But the Hi Records days couldn’t go on forever. Musicians often respond artistically to changes (good or bad) in their personal lives; the more profound the life change, the more the art reflects it. The big switch in Green’s creative output happened when he became an ordained pastor in 1976, in part a reaction to a traumatic event: a girlfriend attacked him and then committed suicide.

By the end of the decade, he’d lost interest in singing soul for a secular pop audience, and he dedicated himself instead to gospel. As it turned out, critics at least were ready to follow him in that direction. The title song of the 1980 album The Lord Will Make a Way won him his first Grammy.

His next eight albums were also gospel, generating singles that garnered another half dozen Grammy Awards. The singing pastor had found a new musical identity. By no means did this diminish his artistry or style. It’s eye-opening to hear the first track of Trust in God (1984), a wistful cover of a frankly square white gospel number, “Don’t It Make You Want to Go Home,” written and recorded by Joe South in 1969. The song becomes a completely different creature in Green’s hands.

 

A sign of great gospel singing is the performer’s ability to move the listener with his or her faith, whether or not it’s a faith the listener shares. No matter what your creed, I defy you to listen to the title song from I Get Joy (1989) and not feel a little better about existence. Besides the infectious vocals of Green and his backup singers, much of the energy comes from Archie Mitchell’s drumming and Jimmy Kinnard’s funky bass.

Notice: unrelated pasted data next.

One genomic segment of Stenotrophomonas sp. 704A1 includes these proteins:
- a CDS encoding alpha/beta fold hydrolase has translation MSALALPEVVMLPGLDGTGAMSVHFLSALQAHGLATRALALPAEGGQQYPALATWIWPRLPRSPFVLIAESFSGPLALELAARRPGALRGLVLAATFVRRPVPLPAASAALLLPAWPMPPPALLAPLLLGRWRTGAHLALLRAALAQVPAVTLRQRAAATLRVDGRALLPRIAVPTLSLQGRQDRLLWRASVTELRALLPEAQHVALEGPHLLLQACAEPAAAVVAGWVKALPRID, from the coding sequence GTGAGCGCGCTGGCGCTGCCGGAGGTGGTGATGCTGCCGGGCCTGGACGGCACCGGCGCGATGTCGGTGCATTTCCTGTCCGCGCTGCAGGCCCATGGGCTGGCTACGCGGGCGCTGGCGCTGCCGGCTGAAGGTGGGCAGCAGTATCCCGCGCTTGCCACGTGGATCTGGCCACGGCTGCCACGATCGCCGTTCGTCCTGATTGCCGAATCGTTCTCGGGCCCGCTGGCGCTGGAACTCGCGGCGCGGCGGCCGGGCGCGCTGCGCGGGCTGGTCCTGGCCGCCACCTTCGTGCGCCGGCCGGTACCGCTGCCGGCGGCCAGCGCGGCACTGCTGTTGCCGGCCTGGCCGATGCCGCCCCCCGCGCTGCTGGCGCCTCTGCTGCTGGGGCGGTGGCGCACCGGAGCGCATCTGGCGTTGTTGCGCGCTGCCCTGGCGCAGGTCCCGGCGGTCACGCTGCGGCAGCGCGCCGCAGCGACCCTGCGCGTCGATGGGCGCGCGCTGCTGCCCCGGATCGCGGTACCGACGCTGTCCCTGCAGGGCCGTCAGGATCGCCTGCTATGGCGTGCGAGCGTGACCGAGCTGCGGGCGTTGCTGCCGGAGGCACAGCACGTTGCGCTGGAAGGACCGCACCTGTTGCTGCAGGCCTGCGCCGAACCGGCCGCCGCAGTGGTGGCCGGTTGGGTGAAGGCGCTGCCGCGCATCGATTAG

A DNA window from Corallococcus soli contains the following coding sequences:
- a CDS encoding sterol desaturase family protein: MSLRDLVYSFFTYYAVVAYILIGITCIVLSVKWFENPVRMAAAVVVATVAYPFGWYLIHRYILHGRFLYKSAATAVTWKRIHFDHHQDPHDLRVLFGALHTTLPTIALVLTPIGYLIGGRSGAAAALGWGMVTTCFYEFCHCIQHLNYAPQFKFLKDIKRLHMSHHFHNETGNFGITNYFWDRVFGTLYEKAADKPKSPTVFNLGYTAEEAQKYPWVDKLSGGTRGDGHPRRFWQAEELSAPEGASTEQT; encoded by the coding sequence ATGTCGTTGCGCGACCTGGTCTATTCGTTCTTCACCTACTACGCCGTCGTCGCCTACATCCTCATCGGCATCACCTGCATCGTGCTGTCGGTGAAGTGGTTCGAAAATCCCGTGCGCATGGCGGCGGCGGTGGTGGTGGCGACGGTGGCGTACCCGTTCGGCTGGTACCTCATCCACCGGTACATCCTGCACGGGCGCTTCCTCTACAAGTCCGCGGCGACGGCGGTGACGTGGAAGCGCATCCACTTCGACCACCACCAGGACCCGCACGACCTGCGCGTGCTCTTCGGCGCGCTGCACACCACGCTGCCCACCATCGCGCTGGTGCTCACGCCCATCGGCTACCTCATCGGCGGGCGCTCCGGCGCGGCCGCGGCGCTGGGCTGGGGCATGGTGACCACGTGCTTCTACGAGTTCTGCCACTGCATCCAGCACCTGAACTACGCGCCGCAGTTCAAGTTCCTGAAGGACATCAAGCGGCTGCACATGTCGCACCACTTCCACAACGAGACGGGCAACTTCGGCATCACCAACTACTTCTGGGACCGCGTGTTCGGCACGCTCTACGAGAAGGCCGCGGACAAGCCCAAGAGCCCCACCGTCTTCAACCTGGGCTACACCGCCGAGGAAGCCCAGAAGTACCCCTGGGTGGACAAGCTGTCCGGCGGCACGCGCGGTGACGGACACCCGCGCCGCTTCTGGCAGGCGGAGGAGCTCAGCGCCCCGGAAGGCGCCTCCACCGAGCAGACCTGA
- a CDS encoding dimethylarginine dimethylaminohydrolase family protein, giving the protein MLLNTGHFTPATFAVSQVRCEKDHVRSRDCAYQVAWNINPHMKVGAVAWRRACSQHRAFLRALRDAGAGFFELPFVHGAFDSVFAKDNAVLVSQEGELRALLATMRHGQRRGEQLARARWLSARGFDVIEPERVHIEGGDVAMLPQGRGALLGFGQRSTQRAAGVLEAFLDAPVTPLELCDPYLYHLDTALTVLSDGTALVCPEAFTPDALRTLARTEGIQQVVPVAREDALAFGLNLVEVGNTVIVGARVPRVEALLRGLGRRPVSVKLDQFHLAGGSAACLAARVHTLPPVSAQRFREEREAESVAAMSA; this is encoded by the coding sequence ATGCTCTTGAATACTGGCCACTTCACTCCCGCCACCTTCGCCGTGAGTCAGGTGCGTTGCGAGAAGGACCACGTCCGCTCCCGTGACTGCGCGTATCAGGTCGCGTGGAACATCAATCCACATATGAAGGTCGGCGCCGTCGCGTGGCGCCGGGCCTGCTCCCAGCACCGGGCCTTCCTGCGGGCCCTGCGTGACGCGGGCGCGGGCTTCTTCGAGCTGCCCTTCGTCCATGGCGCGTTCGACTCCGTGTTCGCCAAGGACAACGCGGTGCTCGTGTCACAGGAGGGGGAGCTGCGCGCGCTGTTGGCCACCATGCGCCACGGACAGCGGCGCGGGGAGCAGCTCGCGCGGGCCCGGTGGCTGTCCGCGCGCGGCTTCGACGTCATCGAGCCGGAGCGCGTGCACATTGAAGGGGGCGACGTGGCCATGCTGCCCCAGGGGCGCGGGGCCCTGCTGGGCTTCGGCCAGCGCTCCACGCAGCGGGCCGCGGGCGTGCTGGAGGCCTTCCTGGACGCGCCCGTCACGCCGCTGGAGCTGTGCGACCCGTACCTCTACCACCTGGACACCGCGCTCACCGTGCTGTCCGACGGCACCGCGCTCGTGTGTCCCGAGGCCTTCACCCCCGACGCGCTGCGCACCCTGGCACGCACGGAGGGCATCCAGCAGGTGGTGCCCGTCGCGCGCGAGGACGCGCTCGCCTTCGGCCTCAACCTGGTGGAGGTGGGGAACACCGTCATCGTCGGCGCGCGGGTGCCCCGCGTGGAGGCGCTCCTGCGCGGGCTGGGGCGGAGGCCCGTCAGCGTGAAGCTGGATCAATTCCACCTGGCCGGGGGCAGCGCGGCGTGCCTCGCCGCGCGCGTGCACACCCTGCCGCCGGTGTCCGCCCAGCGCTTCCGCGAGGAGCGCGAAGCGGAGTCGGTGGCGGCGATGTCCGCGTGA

Your Heart’s in Good Hands (1995) marks Green’s return to secular music after devoting most of the ʼ80s to pure gospel. (A notable exception is his 1988 duet cover of “Put a Little Love in Your Heart” with Annie Lennox for the movie Scrooged.)

While the single “Keep on Pushing Love” was lauded for its classic sound, that’s the exception and not the rule on this album. It’s a big clue that high tech is involved when the liner notes credit four separate people for “programming.” An example of their digitized input is “What Does it Take.” For a second your ear might be fooled that this is classic funk-tinged soul. But listen harder, and you’ll realize that the drumming isn’t quite supple enough to be live, and what seems like a guitar riff soon splays into impossible synthesizer pitches.

 

With Lay It Down (2008), the aging soul man showed the world that he’s not afraid of the younger generation and the changes in R&B. Anthony Hamilton and John Legend are guest artists on this album, as is Corinne Bailey Rae, who is featured on “Take Your Time.” The organ and delicate brass that open the song tell you this will be something special. Bailey Rae’s rich, bluesy voice makes a bittersweet blend with Green’s falsetto in the chorus.

 

Although he hasn’t released a record since Lay It Down, Green is still with us, working as a preacher in Memphis. I’m betting he sings from that pulpit every chance he gets.